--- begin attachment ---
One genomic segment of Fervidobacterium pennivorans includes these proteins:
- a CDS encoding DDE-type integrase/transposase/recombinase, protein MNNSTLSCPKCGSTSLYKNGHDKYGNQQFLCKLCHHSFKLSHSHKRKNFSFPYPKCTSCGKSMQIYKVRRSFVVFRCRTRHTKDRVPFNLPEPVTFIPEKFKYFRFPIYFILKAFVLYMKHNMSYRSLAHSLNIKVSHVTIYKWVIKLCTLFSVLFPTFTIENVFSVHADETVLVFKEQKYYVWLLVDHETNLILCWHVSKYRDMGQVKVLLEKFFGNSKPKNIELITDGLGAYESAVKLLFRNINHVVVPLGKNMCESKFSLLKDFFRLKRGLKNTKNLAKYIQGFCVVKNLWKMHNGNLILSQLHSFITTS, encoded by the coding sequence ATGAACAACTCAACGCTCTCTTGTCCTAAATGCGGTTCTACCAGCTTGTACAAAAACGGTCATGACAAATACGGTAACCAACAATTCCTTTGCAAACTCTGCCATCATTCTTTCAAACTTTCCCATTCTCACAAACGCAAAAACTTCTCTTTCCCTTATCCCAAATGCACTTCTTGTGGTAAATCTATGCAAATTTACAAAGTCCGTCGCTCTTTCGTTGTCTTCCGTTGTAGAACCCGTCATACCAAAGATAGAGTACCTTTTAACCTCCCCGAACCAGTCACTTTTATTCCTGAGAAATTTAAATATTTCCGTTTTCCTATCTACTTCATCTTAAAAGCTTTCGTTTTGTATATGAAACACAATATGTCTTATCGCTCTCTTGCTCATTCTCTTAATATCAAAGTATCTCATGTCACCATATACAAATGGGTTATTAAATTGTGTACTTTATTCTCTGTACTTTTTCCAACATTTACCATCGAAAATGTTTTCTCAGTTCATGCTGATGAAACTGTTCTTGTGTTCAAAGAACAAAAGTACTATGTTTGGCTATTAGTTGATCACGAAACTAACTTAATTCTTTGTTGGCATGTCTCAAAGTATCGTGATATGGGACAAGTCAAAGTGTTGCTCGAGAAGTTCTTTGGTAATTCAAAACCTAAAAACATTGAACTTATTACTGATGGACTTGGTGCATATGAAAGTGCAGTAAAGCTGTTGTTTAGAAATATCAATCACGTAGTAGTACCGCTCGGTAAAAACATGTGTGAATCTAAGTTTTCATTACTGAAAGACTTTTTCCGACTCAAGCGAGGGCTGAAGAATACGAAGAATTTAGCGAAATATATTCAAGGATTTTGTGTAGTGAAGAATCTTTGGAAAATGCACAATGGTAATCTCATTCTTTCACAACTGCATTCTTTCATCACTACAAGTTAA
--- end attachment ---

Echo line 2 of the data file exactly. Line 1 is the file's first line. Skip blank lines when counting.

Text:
- a CDS encoding DDE-type integrase/transposase/recombinase, protein MNNSTLSCPKCGSTSLYKNGHDKYGNQQFLCKLCHHSFKLSHSHKRKNFSFPYPKCTSCGKSMQIYKVRRSFVVFRCRTRHTKDRVPFNLPEPVTFIPEKFKYFRFPIYFILKAFVLYMKHNMSYRSLAHSLNIKVSHVTIYKWVIKLCTLFSVLFPTFTIENVFSVHADETVLVFKEQKYYVWLLVDHETNLILCWHVSKYRDMGQVKVLLEKFFGNSKPKNIELITDGLGAYESAVKLLFRNINHVVVPLGKNMCESKFSLLKDFFRLKRGLKNTKNLAKYIQGFCVVKNLWKMHNGNLILSQLHSFITTS, encoded by the coding sequence ATGAACAACTCAACGCTCTCTTGTCCTAAATGCGGTTCTACCAGCTTGTACAAAAACGGTCATGACAAATACGGTAACCAACAATTCCTTTGCAAACTCTGCCATCATTCTTTCAAACTTTCCCATTCTCACAAACGCAAAAACTTCTCTTTCCCTTATCCCAAATGCACTTCTTGTGGTAAATCTATGCAAATTTACAAAGTCCGTCGCTCTTTCGTTGTCTTCCGTTGTAGAACCCGTCATACCAAAGATAGAGTACCTTTTAACCTCCCCGAACCAGTCACTTTTATTCCTGAGAAATTTAAATATTTCCGTTTTCCTATCTACTTCATCTTAAAAGCTTTCGTTTTGTATATGAAACACAATATGTCTTATCGCTCTCTTGCTCATTCTCTTAATATCAAAGTATCTCATGTCACCATATACAAATGGGTTATTAAATTGTGTACTTTATTCTCTGTACTTTTTCCAACATTTACCATCGAAAATGTTTTCTCAGTTCATGCTGATGAAACTGTTCTTGTGTTCAAAGAACAAAAGTACTATGTTTGGCTATTAGTTGATCACGAAACTAACTTAATTCTTTGTTGGCATGTCTCAAAGTATCGTGATATGGGACAAGTCAAAGTGTTGCTCGAGAAGTTCTTTGGTAATTCAAAACCTAAAAACATTGAACTTATTACTGATGGACTTGGTGCATATGAAAGTGCAGTAAAGCTGTTGTTTAGAAATATCAATCACGTAGTAGTACCGCTCGGTAAAAACATGTGTGAATCTAAGTTTTCATTACTGAAAGACTTTTTCCGACTCAAGCGAGGGCTGAAGAATACGAAGAATTTAGCGAAATATATTCAAGGATTTTGTGTAGTGAAGAATCTTTGGAAAATGCACAATGGTAATCTCATTCTTTCACAACTGCATTCTTTCATCACTACAAGTTAA